Monday, 29 July 2013

London House Prices 2

A friend casually said; 'My cleaners looking to buy a flat in Fulham '

Me:  'Your CLEANER! I mean - a one bedroom flat in  Fulham is going to set her back at least £500,000!

Friend:  ' I know - but she owns a £1 .5 million house in Wandsworth' 

London house prices are now surreal. The boom goes on and is now at the stage when even normally sensible people are charging in - convinced they must get on the London property ladder somehow - however low and squalid the rung -otherwise their children will never ever be able to afford to live and work in London.

London property is a BUBBLE.  But - as with any bubble - it is very difficult to say -with any accuracy (a) How big the BUBBLE will inflate to or (b) when the BUBBLE will burst.  But burst it will because it has to.  Wages in London have not risen for the last five years -yet property prices have soared - ergo the poor London workers are being squeezed with more and more of their salaries being used to pay for somewhere to sleep at night. A scruffy room in a flat in a not that smart area of London is now £200 a week plus or around £12,000 a year.

My children will - I am afraid - have to put up with renting such scruffy rooms as I am not going to buy them a flat at these silly prices -but others are - I walked into a friends picture gallery recently and saw a gorgeous 17th century portrait of a boy with his dog and gun by a man called Closterman.  It was being sold - my friend told me - as the owner wished to buy his son a flat in London.   

Well my pictures are staying firmly on the walls - boom come and booms go - and my portraits of my ancestors have witnessed many - and will witness many more I hope before some stupid descendant pops them in Sotheby's to try and make a fast buck.    


Friday, 26 July 2013

Royal Society for the Protection of Birds - a racist charity?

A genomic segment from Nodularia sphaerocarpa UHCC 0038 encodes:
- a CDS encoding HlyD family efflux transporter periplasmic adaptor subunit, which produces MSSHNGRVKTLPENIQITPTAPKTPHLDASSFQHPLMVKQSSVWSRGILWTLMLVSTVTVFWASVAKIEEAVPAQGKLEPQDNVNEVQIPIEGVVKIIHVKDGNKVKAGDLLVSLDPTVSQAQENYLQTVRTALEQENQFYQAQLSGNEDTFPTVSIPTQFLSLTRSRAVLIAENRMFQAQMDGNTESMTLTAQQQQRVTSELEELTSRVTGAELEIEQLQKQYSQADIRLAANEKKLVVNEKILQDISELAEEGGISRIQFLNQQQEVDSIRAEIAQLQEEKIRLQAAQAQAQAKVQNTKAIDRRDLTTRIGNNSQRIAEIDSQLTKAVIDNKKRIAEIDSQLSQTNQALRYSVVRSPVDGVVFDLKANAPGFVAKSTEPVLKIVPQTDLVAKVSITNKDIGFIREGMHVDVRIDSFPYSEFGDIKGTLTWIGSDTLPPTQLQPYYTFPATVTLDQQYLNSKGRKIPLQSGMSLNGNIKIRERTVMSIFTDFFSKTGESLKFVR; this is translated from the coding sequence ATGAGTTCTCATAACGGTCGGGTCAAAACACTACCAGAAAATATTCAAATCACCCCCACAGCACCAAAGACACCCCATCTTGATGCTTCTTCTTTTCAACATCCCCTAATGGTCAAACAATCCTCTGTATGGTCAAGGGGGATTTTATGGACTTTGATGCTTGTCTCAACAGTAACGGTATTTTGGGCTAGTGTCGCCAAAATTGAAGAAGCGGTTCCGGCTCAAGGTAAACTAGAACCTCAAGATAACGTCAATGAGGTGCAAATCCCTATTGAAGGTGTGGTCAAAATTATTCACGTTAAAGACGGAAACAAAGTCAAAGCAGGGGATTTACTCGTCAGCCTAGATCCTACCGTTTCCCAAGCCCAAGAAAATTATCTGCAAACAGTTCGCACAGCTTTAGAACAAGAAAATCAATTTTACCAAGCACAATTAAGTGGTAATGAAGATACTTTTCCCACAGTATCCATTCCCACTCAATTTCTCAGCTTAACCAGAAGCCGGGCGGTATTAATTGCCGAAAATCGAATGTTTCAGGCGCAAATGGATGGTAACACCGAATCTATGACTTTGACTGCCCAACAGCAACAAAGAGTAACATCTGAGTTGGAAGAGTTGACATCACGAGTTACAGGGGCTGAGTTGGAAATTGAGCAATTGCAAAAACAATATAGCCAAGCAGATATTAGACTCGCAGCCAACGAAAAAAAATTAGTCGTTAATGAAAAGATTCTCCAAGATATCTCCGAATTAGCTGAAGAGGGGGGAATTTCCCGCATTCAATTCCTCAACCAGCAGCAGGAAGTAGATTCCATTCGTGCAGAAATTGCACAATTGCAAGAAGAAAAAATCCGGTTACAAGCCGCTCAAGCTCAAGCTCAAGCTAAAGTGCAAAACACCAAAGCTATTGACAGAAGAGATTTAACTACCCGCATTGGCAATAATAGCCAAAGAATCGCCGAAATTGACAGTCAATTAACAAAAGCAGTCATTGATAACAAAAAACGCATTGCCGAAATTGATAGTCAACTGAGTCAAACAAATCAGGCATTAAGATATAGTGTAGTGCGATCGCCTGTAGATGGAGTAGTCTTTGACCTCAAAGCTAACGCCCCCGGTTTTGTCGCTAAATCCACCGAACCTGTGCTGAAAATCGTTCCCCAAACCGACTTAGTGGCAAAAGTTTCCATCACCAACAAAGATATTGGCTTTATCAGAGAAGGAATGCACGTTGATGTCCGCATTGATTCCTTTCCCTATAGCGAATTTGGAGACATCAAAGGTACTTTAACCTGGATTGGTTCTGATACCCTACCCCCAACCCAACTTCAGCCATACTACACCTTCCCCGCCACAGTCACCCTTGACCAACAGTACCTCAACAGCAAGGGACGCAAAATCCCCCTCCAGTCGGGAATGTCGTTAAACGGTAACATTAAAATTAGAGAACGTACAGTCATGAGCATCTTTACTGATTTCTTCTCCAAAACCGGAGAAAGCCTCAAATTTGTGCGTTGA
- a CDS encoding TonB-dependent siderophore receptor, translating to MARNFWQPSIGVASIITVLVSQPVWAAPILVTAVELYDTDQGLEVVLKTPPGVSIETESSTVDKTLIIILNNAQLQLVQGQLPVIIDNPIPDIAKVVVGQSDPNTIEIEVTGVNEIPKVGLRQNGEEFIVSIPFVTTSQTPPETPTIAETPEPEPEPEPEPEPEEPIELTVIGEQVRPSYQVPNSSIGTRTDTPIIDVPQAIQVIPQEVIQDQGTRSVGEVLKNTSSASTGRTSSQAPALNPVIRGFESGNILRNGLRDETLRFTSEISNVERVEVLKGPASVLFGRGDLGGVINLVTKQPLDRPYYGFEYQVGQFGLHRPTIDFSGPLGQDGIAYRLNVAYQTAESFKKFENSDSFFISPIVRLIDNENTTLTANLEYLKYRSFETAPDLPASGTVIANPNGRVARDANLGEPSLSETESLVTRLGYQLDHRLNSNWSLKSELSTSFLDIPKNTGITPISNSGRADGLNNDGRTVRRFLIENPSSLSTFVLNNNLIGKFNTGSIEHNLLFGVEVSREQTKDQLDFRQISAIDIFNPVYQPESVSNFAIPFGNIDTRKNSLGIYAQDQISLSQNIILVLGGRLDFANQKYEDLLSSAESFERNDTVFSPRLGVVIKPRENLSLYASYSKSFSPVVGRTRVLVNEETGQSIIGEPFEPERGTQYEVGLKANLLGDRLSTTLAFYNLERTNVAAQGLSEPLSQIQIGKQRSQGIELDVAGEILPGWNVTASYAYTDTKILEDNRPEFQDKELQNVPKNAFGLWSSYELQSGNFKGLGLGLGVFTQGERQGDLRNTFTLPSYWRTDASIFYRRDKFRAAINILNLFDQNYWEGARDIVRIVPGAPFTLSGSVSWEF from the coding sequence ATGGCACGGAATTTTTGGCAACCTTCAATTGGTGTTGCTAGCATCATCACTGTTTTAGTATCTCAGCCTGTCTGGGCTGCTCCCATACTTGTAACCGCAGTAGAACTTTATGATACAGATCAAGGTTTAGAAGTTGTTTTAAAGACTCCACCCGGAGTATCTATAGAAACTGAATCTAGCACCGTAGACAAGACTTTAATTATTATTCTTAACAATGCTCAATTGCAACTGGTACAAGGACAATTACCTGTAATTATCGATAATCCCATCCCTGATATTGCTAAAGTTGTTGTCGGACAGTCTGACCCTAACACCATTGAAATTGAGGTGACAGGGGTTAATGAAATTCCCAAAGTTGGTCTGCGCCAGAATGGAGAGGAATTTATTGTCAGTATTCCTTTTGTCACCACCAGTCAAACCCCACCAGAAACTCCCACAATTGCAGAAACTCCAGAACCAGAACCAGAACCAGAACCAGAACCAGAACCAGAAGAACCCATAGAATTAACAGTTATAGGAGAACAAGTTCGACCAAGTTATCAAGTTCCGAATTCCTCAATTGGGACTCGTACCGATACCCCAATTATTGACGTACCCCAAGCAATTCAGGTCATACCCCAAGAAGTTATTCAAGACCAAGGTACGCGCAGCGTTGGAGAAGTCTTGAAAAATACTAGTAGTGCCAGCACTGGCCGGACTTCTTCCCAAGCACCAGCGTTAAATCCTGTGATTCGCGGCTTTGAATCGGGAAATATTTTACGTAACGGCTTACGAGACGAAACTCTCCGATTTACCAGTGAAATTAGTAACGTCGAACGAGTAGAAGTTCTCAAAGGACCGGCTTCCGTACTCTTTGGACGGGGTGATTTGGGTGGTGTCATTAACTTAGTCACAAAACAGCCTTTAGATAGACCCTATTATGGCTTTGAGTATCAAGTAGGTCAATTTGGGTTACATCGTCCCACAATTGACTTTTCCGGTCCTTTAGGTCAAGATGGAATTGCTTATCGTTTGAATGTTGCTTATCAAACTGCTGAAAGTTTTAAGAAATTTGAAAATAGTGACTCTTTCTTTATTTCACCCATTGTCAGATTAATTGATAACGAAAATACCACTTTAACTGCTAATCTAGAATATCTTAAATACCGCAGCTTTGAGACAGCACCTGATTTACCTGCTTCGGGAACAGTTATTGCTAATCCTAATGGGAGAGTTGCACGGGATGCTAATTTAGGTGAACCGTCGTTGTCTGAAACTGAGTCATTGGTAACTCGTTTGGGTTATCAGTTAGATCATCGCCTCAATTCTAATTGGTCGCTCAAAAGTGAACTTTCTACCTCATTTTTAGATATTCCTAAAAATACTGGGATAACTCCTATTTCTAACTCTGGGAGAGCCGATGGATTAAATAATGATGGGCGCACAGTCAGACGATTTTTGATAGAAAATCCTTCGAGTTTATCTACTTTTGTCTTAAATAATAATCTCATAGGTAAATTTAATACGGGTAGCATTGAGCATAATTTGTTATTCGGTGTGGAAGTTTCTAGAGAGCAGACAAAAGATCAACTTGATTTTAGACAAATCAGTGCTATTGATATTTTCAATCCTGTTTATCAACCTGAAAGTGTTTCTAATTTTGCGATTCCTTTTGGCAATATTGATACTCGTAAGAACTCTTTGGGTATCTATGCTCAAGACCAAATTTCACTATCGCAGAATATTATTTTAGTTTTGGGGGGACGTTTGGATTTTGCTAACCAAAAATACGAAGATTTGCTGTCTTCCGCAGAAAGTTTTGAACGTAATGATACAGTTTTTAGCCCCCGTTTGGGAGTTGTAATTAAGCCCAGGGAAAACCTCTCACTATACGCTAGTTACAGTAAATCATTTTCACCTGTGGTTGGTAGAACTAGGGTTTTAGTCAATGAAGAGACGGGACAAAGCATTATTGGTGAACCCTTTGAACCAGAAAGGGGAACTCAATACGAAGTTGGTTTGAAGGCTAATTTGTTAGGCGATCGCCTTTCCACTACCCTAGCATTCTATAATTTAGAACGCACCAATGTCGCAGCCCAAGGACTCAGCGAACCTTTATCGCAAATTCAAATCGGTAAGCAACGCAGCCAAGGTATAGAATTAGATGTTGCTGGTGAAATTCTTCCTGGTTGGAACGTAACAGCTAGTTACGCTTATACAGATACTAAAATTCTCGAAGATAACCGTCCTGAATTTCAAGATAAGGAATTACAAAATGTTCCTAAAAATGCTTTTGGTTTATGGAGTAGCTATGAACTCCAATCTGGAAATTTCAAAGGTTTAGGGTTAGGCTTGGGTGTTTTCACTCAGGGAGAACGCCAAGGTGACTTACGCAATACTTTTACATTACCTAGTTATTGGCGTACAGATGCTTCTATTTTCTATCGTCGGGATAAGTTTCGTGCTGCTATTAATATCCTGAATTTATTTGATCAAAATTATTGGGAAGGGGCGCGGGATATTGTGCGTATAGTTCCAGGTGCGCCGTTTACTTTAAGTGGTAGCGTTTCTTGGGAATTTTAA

The COE of the RSPB recently sent a letter to the Guardian railing against the granting of two licenses by Natural England which allowed for the removal on one estate of four buzzard nests and, on a poultry farm, for five birds to be trapped and relocated - note - neither of these licenses allowed ANY birds to be killed.  So why then did Mike Clarke state in his letter to the Guardian that; ' .....licenses have been granted to kill or capture adult birds?'  What he wrote was demonstrably untrue as he well knew - i.e. in plain language he - the Chief Executive of a major conservation charity - lied. Now as charities can claim back tax paid on donations from the Exchequer the RSPB is in fact part funded by all taxpayers -is it right that a part tax payer funded body should employ a liar as COE and should not the Charity Commission take the RSPB to task for lying?  I only ask. 

Ok - you say - so he is a liar - but how does that make the RSPB racist?  Well -one would assume - that an organisation called the RSPB would be interested in the welfare of ALL birds and not favour one breed of birds over others? Increasingly though - over the last twenty or so years - the RSPB has tended to favour raptors over all else. Now back in the sixties raptors - that is all types of hawk - were seriously endangered for various reasons - the use of DDT being a primary one. Since  those days though raptor numbers have recovered and now birds such as buzzards are thriving. . The problem - conveniently always ignored by the RSPB - is that raptors are just that -raptors. They live by killing other birds and mammals. The famous incident some years back when an ornithologist in Cornwall was delighted when a small bird alighted in front of his hide, which he recognised as a native from North America, it had somehow made the enormous journey across the Atlantic unscathed. He started photographing the bird when - suddenly - a buzzard swooped down and killed it.

The fact is that raptors kill other birds - not just game birds or free range poultry but all birds. Nature is not cuddly - as wildlife charities like to pretend - but red blooded and cruel. Just because a buzzard is a spectacular bird while a fox is a mammal does not mean that it should be immune from being controlled just as the fox is controlled.

Incidentally - talking of control of mammals and protection of birds - it would be interesting to hear the RSPB's  views on culling badgers. Everyone knows that one of the major reasons for the catastrophic decline in the population of all ground nesting birds is the increase in the badger population but the RSPB remains discretely silent on the matter of badgers as - of course - they are cuddly and therefor off limits to a charity which survives on donations from a gullible and ignorant public.